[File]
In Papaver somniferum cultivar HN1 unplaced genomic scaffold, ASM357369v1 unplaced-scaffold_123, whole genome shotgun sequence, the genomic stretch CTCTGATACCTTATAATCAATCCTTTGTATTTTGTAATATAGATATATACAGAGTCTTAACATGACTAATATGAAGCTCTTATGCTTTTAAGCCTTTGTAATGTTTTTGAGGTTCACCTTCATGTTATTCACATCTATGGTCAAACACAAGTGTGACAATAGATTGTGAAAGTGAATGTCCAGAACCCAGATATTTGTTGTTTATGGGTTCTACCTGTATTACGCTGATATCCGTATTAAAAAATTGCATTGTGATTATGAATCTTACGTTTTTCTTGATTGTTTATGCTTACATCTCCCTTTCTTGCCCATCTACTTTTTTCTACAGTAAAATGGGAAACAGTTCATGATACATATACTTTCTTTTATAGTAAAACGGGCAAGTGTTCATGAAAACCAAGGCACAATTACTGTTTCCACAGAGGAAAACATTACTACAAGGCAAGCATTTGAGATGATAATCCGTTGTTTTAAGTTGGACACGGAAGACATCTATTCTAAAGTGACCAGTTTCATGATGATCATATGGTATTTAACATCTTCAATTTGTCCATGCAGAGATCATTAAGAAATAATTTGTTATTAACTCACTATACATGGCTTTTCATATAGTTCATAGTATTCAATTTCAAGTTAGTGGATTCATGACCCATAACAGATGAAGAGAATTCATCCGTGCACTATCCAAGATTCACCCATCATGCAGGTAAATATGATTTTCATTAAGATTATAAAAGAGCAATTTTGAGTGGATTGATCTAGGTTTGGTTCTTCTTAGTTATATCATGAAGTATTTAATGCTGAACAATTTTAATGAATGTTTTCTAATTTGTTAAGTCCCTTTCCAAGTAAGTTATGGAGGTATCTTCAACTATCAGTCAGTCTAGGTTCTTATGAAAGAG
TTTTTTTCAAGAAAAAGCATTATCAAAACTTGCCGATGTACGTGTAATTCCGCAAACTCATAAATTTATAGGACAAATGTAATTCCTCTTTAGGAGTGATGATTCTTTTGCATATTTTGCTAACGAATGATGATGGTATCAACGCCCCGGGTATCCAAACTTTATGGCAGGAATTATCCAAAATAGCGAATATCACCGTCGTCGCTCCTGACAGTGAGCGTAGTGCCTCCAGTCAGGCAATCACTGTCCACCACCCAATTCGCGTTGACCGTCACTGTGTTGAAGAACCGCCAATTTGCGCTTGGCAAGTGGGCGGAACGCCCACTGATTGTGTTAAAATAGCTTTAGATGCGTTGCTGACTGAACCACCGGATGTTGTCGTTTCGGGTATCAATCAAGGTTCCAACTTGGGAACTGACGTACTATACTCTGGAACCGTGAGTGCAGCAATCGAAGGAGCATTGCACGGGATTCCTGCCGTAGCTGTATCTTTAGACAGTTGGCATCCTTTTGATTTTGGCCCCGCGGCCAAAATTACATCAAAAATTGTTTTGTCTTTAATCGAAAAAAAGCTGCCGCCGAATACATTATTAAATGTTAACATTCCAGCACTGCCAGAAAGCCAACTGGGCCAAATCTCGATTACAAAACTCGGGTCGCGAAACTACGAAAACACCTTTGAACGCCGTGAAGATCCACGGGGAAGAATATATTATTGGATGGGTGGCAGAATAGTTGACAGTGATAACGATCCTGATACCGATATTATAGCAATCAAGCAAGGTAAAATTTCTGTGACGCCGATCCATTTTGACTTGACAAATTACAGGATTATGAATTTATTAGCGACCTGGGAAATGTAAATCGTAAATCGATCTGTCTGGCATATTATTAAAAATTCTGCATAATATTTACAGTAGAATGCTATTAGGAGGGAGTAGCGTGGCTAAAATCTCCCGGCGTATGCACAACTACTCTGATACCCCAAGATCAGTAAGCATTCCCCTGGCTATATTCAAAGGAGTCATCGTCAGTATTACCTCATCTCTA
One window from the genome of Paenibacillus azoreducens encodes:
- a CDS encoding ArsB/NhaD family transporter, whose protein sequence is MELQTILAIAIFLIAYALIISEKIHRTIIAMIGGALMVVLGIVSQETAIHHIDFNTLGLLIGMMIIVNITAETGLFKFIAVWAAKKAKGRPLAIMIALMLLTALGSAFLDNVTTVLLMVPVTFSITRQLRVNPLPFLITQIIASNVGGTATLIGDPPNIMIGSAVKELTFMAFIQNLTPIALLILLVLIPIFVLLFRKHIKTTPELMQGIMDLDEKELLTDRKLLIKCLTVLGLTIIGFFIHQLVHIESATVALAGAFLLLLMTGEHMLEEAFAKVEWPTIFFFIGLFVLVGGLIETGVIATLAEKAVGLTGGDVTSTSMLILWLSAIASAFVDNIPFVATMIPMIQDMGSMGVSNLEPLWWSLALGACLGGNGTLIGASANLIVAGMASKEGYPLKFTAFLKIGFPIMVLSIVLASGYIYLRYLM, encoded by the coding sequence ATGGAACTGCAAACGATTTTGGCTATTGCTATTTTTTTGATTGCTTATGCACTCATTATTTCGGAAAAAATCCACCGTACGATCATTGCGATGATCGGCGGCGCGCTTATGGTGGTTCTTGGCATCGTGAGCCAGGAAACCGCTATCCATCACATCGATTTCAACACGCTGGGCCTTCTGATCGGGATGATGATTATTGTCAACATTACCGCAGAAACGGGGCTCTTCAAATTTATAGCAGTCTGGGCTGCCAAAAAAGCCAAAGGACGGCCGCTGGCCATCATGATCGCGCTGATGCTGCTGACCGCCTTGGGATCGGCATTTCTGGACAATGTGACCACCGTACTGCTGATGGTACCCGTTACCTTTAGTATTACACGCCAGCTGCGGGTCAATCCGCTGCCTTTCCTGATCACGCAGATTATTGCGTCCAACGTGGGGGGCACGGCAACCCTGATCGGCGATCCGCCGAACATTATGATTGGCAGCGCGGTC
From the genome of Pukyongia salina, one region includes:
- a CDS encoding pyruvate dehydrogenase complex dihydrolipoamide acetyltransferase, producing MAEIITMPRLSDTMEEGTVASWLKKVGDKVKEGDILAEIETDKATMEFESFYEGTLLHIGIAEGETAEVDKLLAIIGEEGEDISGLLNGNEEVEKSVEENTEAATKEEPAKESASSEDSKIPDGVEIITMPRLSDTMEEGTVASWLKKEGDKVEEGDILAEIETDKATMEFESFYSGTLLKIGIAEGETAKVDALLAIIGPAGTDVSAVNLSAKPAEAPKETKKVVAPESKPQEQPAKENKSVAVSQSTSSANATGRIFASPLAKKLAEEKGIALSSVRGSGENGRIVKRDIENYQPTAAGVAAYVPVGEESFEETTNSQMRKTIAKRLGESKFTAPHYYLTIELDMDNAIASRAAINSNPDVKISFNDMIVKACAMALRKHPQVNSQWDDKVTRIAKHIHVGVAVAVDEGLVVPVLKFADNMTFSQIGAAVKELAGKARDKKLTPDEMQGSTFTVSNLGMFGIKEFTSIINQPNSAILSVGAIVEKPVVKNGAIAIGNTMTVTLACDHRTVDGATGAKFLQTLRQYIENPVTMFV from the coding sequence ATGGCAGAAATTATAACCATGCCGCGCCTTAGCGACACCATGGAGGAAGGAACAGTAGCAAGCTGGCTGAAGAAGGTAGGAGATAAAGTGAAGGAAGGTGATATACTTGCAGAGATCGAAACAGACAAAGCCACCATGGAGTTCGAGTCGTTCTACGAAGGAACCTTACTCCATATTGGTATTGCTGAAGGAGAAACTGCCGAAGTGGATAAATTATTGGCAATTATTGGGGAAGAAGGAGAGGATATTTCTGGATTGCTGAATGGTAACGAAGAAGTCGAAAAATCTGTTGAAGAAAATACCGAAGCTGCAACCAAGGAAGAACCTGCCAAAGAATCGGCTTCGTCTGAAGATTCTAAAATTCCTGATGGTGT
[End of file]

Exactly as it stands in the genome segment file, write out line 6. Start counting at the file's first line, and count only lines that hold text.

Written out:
- a CDS encoding pyruvate dehydrogenase complex dihydrolipoamide acetyltransferase, producing MAEIITMPRLSDTMEEGTVASWLKKVGDKVKEGDILAEIETDKATMEFESFYEGTLLHIGIAEGETAEVDKLLAIIGEEGEDISGLLNGNEEVEKSVEENTEAATKEEPAKESASSEDSKIPDGVEIITMPRLSDTMEEGTVASWLKKEGDKVEEGDILAEIETDKATMEFESFYSGTLLKIGIAEGETAKVDALLAIIGPAGTDVSAVNLSAKPAEAPKETKKVVAPESKPQEQPAKENKSVAVSQSTSSANATGRIFASPLAKKLAEEKGIALSSVRGSGENGRIVKRDIENYQPTAAGVAAYVPVGEESFEETTNSQMRKTIAKRLGESKFTAPHYYLTIELDMDNAIASRAAINSNPDVKISFNDMIVKACAMALRKHPQVNSQWDDKVTRIAKHIHVGVAVAVDEGLVVPVLKFADNMTFSQIGAAVKELAGKARDKKLTPDEMQGSTFTVSNLGMFGIKEFTSIINQPNSAILSVGAIVEKPVVKNGAIAIGNTMTVTLACDHRTVDGATGAKFLQTLRQYIENPVTMFV from the coding sequence ATGGCAGAAATTATAACCATGCCGCGCCTTAGCGACACCATGGAGGAAGGAACAGTAGCAAGCTGGCTGAAGAAGGTAGGAGATAAAGTGAAGGAAGGTGATATACTTGCAGAGATCGAAACAGACAAAGCCACCATGGAGTTCGAGTCGTTCTACGAAGGAACCTTACTCCATATTGGTATTGCTGAAGGAGAAACTGCCGAAGTGGATAAATTATTGGCAATTATTGGGGAAGAAGGAGAGGATATTTCTGGATTGCTGAATGGTAACGAAGAAGTCGAAAAATCTGTTGAAGAAAATACCGAAGCTGCAACCAAGGAAGAACCTGCCAAAGAATCGGCTTCGTCTGAAGATTCTAAAATTCCTGATGGTGT